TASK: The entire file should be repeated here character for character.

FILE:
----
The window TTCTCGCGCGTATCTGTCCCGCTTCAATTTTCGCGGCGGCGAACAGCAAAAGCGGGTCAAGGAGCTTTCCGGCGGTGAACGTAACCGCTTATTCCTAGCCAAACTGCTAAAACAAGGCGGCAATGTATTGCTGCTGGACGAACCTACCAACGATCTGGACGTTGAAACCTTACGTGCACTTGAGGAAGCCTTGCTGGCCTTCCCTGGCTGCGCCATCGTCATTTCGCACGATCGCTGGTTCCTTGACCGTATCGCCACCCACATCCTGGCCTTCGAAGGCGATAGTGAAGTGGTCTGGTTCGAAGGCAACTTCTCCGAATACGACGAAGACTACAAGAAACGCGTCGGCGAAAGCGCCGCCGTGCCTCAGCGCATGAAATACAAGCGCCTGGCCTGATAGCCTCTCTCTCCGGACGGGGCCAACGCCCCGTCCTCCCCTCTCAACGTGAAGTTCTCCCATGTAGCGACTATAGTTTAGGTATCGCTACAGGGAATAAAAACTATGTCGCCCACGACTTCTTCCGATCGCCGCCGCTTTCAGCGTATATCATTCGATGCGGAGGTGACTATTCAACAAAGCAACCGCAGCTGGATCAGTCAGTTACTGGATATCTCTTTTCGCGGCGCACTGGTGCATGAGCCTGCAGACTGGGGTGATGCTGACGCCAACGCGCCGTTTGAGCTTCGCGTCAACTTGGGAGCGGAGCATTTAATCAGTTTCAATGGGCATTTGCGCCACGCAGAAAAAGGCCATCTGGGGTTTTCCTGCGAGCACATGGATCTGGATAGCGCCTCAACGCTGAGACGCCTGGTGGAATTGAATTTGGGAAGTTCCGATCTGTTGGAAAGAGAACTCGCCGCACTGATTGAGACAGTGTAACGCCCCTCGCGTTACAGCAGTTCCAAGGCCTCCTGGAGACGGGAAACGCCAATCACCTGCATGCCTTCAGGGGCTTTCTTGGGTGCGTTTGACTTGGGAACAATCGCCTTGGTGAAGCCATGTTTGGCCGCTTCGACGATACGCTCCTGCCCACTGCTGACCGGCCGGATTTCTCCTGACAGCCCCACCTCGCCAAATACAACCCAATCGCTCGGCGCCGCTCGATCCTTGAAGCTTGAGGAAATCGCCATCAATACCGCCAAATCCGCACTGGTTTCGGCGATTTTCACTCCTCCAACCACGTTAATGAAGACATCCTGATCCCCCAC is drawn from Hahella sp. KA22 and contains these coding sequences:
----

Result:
The window TTCTCGCGCGTATCTGTCCCGCTTCAATTTTCGCGGCGGCGAACAGCAAAAGCGGGTCAAGGAGCTTTCCGGCGGTGAACGTAACCGCTTATTCCTAGCCAAACTGCTAAAACAAGGCGGCAATGTATTGCTGCTGGACGAACCTACCAACGATCTGGACGTTGAAACCTTACGTGCACTTGAGGAAGCCTTGCTGGCCTTCCCTGGCTGCGCCATCGTCATTTCGCACGATCGCTGGTTCCTTGACCGTATCGCCACCCACATCCTGGCCTTCGAAGGCGATAGTGAAGTGGTCTGGTTCGAAGGCAACTTCTCCGAATACGACGAAGACTACAAGAAACGCGTCGGCGAAAGCGCCGCCGTGCCTCAGCGCATGAAATACAAGCGCCTGGCCTGATAGCCTCTCTCTCCGGACGGGGCCAACGCCCCGTCCTCCCCTCTCAACGTGAAGTTCTCCCATGTAGCGACTATAGTTTAGGTATCGCTACAGGGAATAAAAACTATGTCGCCCACGACTTCTTCCGATCGCCGCCGCTTTCAGCGTATATCATTCGATGCGGAGGTGACTATTCAACAAAGCAACCGCAGCTGGATCAGTCAGTTACTGGATATCTCTTTTCGCGGCGCACTGGTGCATGAGCCTGCAGACTGGGGTGATGCTGACGCCAACGCGCCGTTTGAGCTTCGCGTCAACTTGGGAGCGGAGCATTTAATCAGTTTCAATGGGCATTTGCGCCACGCAGAAAAAGGCCATCTGGGGTTTTCCTGCGAGCACATGGATCTGGATAGCGCCTCAACGCTGAGACGCCTGGTGGAATTGAATTTGGGAAGTTCCGATCTGTTGGAAAGAGAACTCGCCGCACTGATTGAGACAGTGTAACGCCCCTCGCGTTACAGCAGTTCCAAGGCCTCCTGGAGACGGGAAACGCCAATCACCTGCATGCCTTCAGGGGCTTTCTTGGGTGCGTTTGACTTGGGAACAATCGCCTTGGTGAAGCCATGTTTGGCCGCTTCGACGATACGCTCCTGCCCACTGCTGACCGGCCGGATTTCTCCTGACAGCCCCACCTCGCCAAATACAACCCAATCGCTCGGCGCCGCTCGATCCTTGAAGCTTGAGGAAATCGCCATCAATACCGCCAAATCCGCACTGGTTTCGGCGATTTTCACTCCTCCAACCACGTTAATGAAGACATCCTGATCCCCCAC is drawn from Hahella sp. KA22 and contains these coding sequences: